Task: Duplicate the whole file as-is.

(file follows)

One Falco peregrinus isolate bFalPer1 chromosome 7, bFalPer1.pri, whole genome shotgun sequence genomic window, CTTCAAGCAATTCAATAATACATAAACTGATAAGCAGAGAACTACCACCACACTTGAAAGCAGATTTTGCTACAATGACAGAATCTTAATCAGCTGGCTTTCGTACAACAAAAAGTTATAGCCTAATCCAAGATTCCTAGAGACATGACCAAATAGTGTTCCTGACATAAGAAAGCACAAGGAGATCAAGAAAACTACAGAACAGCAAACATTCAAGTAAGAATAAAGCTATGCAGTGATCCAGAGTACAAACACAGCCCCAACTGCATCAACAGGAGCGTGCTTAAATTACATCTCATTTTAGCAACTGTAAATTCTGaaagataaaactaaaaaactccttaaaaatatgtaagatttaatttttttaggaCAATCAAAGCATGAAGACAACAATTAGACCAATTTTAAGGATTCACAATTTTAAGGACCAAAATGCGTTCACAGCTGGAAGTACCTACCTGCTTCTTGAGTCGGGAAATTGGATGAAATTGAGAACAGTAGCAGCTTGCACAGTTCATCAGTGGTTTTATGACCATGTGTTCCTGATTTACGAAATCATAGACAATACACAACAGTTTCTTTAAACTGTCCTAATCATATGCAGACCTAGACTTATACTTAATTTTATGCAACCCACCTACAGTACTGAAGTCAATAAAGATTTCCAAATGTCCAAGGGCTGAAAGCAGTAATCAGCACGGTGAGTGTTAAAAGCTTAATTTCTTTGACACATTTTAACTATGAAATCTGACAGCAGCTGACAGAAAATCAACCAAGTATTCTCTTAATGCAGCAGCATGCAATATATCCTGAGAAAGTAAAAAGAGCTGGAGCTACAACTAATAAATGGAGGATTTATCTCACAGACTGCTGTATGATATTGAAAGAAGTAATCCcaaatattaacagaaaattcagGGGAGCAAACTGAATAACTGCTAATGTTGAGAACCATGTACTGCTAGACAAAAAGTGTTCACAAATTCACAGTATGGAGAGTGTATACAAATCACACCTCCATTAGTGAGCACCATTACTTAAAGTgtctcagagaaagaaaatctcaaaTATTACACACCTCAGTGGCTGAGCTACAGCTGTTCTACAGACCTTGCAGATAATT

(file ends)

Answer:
One Falco peregrinus isolate bFalPer1 chromosome 7, bFalPer1.pri, whole genome shotgun sequence genomic window, CTTCAAGCAATTCAATAATACATAAACTGATAAGCAGAGAACTACCACCACACTTGAAAGCAGATTTTGCTACAATGACAGAATCTTAATCAGCTGGCTTTCGTACAACAAAAAGTTATAGCCTAATCCAAGATTCCTAGAGACATGACCAAATAGTGTTCCTGACATAAGAAAGCACAAGGAGATCAAGAAAACTACAGAACAGCAAACATTCAAGTAAGAATAAAGCTATGCAGTGATCCAGAGTACAAACACAGCCCCAACTGCATCAACAGGAGCGTGCTTAAATTACATCTCATTTTAGCAACTGTAAATTCTGaaagataaaactaaaaaactccttaaaaatatgtaagatttaatttttttaggaCAATCAAAGCATGAAGACAACAATTAGACCAATTTTAAGGATTCACAATTTTAAGGACCAAAATGCGTTCACAGCTGGAAGTACCTACCTGCTTCTTGAGTCGGGAAATTGGATGAAATTGAGAACAGTAGCAGCTTGCACAGTTCATCAGTGGTTTTATGACCATGTGTTCCTGATTTACGAAATCATAGACAATACACAACAGTTTCTTTAAACTGTCCTAATCATATGCAGACCTAGACTTATACTTAATTTTATGCAACCCACCTACAGTACTGAAGTCAATAAAGATTTCCAAATGTCCAAGGGCTGAAAGCAGTAATCAGCACGGTGAGTGTTAAAAGCTTAATTTCTTTGACACATTTTAACTATGAAATCTGACAGCAGCTGACAGAAAATCAACCAAGTATTCTCTTAATGCAGCAGCATGCAATATATCCTGAGAAAGTAAAAAGAGCTGGAGCTACAACTAATAAATGGAGGATTTATCTCACAGACTGCTGTATGATATTGAAAGAAGTAATCCcaaatattaacagaaaattcagGGGAGCAAACTGAATAACTGCTAATGTTGAGAACCATGTACTGCTAGACAAAAAGTGTTCACAAATTCACAGTATGGAGAGTGTATACAAATCACACCTCCATTAGTGAGCACCATTACTTAAAGTgtctcagagaaagaaaatctcaaaTATTACACACCTCAGTGGCTGAGCTACAGCTGTTCTACAGACCTTGCAGATAATT